DrugSense Weekly
of the Month

June 2001 - Elizabeth Wehrman

Beth is our highest producing MAP editor! Once she got the hang of how to take an article from a Newshawk and get it into our archives - she never stopped. Her throughput is averaging 400 articles per month which means she probably scans through 20-30 submissions every day.

If she does even half as much towards harm reduction as she does for MAP - prohibitionists better watch out!

We asked her a few questions:

DS: When and why did you become involved in the drug policy area?

Beth: I've been working in the field of HIV/AIDS for ten years and, specifically, harm reduction for the last four years or so. It is impossible to be associated with the people in either field without realizing the futility of American drug laws and the tremendous (negative) impact on so many lives. On the other hand, I've met some of the most dedicated and rational people on earth through the same process. I've also come to understand that unless the public steps up to the plate, "public health" is just another business - and that's where I think the potential for change lies: with the people who just don't know yet that they have a role to play.

As with many of my projects and beliefs, I guess it was as much by accident at first, followed closely by a strongly held feeling of necessity, and resulting in a passion for supporting any positive change. Getting involved with MAP has provided an invaluable education, an association with people I like and share that passion with, and the knowledge that, together, we'll make a difference.

DS: How did you get into editing for MAP?

Beth: I don't remember for sure - I read about MAP on a listserve, I think, and the call for volunteers. I actually signed on two years ago, had computer problems and lost touch, then happened onto the site again last fall. I decided that it was high time to get involved. DS: What do you consider the most significant story/issue of the past months?

Beth: Without a doubt: the incredible leadership of Gov. Gary Johnson. I am in awe of the brass this man has shown. DS: What are your favorite websites, besides the MAP/DrugSense sites?

Beth: The Lindesmith Center - Drug Policy Foundation, Drug War Facts, The Region 6 HIV Prevention Implementation Group, etc....etc....etc.....

(and, coming soon, www.lifeguardonline.org..... my nonprofit's homepage that is currently under construction :-) )

DS: Is there anything else you would like to tell the readers of the weekly?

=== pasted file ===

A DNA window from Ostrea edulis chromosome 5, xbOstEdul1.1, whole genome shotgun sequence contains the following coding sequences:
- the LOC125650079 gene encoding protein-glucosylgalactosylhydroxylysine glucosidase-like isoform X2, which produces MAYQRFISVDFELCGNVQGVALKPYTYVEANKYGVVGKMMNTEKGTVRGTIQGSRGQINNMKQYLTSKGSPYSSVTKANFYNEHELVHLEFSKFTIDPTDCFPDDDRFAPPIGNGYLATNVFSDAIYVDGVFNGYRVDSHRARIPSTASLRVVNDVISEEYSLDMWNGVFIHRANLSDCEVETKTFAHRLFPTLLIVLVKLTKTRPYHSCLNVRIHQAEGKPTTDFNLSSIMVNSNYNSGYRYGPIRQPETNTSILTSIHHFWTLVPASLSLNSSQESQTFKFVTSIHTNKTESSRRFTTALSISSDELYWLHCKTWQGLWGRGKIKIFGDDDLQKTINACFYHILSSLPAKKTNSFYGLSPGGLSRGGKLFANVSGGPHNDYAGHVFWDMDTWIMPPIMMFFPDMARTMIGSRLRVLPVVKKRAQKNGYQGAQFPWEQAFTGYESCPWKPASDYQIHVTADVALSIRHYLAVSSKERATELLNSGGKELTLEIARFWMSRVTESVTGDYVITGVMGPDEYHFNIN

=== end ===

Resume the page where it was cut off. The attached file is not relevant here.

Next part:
Beth: For those who are current MAPsters - I am proud to be one of you! What this group can accomplish together is limitless.

For those considering getting involved - jump in and give it a try. (With the warning that, once you're in, it's impossible to walk away again.) I really think we're on the leading edge of change and it won't be long!

And to Sledhead and Robert Sharpe - you're great role models - I'm on the verge of jumping into letter writing and if I write just one letter that reaches people in the way you guys do, I'll be a happy lady.

DS: Thank you, Beth, for all that you are doing! Beth has been added to the list of honored volunteers at:

DrugSense Volunteers of the Month

March 2001 - Amanda Jones

Anyone who reads the articles in the MAP archives has seen the numerous articles submitted by Amanda. She is one of our most valued newshawks not only because of the number of articles she submits but also for her consistent coverage.

Amanda also takes time to review posted articles for problems. She reports any errors she sees in a timely manner to our editors which helps us keep the integrity of our archives intact.

Amanda is also a member of the Drug Policy Forum of Texas. She participated in the Texas Journey for Jubilee Justice. This gave her the opportunity to meet many of her fellow Texas reformers and increase the bond that these fine patriots feel for each other.

You can often find Amanda during our weekly chat sessions. We meet on Saturday and Sunday nights around 6 pm PT.

We asked her a few questions:

DS: When and why did you become involved in the drug policy area?

Amanda: Some forty years ago I first saw a television special about a scourge of drugs, specifically, heroin, that was coming to the United States. As a twelve year old, I had already been indoctrinated to be on the lookout for communist propaganda and I had a sense that our own government was, for some reason that I couldn't quite fathom, stirring up a propaganda driven feast of fear for the American people. Although I had no idea what the dreaded heroin was, I did have the feeling that our government was espousing attitudes, especially towards young people, that left me with a vaguely uneasy feeling.

Being an "on fire" Christian, even as a child and having been taught by the school system about "propaganda", and being led, I felt, by the Spirit of God, to seek the truth in all things, I kept my eyes open to what would happen as the "drug scourge" hit the country.

About fifteen years ago, I had seen all I could bear. I felt that if I didn't speak out against the injustices of the war on drugs that the "blood" of the victims would be on my "head" as well as the "heads" of the perpetrators (the prohibitionists and drug warriors, and those that just let it happen). I was disgusted by the hugely unjust and cruel war on families and people who were being demonized because of drug use. It was sickening that some people, who claimed to be Christians, were treating people so cruelly for drug use. Some were even calling for death to users and sellers. I was appalled.